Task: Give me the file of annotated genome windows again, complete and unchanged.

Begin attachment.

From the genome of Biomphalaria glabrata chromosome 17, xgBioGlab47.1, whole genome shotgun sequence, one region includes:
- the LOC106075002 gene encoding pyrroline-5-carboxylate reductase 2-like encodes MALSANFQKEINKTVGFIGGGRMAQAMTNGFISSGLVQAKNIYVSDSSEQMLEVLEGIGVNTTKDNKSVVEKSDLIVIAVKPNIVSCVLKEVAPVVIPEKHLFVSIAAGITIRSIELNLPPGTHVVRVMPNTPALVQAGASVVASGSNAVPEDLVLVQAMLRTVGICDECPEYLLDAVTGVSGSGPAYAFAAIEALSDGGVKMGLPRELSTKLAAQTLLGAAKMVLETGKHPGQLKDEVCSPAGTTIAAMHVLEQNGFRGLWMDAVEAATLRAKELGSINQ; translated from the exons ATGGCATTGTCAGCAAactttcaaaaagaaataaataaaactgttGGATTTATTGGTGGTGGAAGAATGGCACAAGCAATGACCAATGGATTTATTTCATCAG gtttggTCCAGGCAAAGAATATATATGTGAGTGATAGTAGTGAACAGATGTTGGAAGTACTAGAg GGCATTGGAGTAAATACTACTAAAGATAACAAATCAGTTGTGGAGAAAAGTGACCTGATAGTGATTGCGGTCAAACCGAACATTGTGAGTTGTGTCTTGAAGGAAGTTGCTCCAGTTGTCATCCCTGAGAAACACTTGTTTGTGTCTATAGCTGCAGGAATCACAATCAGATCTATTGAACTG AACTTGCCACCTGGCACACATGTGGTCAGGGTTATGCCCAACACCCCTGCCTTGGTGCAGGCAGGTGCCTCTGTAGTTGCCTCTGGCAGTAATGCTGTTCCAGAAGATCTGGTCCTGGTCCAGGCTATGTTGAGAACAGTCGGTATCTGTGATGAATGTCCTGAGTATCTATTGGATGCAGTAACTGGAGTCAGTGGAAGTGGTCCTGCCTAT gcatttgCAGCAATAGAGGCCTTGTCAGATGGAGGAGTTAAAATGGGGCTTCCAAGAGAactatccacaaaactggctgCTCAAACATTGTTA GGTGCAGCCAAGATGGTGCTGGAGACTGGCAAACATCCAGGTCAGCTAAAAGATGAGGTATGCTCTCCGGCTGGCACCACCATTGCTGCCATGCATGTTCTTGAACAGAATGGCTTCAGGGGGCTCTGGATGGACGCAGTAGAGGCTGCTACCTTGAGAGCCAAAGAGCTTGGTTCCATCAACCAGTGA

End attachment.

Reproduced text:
From the genome of Biomphalaria glabrata chromosome 17, xgBioGlab47.1, whole genome shotgun sequence, one region includes:
- the LOC106075002 gene encoding pyrroline-5-carboxylate reductase 2-like encodes MALSANFQKEINKTVGFIGGGRMAQAMTNGFISSGLVQAKNIYVSDSSEQMLEVLEGIGVNTTKDNKSVVEKSDLIVIAVKPNIVSCVLKEVAPVVIPEKHLFVSIAAGITIRSIELNLPPGTHVVRVMPNTPALVQAGASVVASGSNAVPEDLVLVQAMLRTVGICDECPEYLLDAVTGVSGSGPAYAFAAIEALSDGGVKMGLPRELSTKLAAQTLLGAAKMVLETGKHPGQLKDEVCSPAGTTIAAMHVLEQNGFRGLWMDAVEAATLRAKELGSINQ; translated from the exons ATGGCATTGTCAGCAAactttcaaaaagaaataaataaaactgttGGATTTATTGGTGGTGGAAGAATGGCACAAGCAATGACCAATGGATTTATTTCATCAG gtttggTCCAGGCAAAGAATATATATGTGAGTGATAGTAGTGAACAGATGTTGGAAGTACTAGAg GGCATTGGAGTAAATACTACTAAAGATAACAAATCAGTTGTGGAGAAAAGTGACCTGATAGTGATTGCGGTCAAACCGAACATTGTGAGTTGTGTCTTGAAGGAAGTTGCTCCAGTTGTCATCCCTGAGAAACACTTGTTTGTGTCTATAGCTGCAGGAATCACAATCAGATCTATTGAACTG AACTTGCCACCTGGCACACATGTGGTCAGGGTTATGCCCAACACCCCTGCCTTGGTGCAGGCAGGTGCCTCTGTAGTTGCCTCTGGCAGTAATGCTGTTCCAGAAGATCTGGTCCTGGTCCAGGCTATGTTGAGAACAGTCGGTATCTGTGATGAATGTCCTGAGTATCTATTGGATGCAGTAACTGGAGTCAGTGGAAGTGGTCCTGCCTAT gcatttgCAGCAATAGAGGCCTTGTCAGATGGAGGAGTTAAAATGGGGCTTCCAAGAGAactatccacaaaactggctgCTCAAACATTGTTA GGTGCAGCCAAGATGGTGCTGGAGACTGGCAAACATCCAGGTCAGCTAAAAGATGAGGTATGCTCTCCGGCTGGCACCACCATTGCTGCCATGCATGTTCTTGAACAGAATGGCTTCAGGGGGCTCTGGATGGACGCAGTAGAGGCTGCTACCTTGAGAGCCAAAGAGCTTGGTTCCATCAACCAGTGA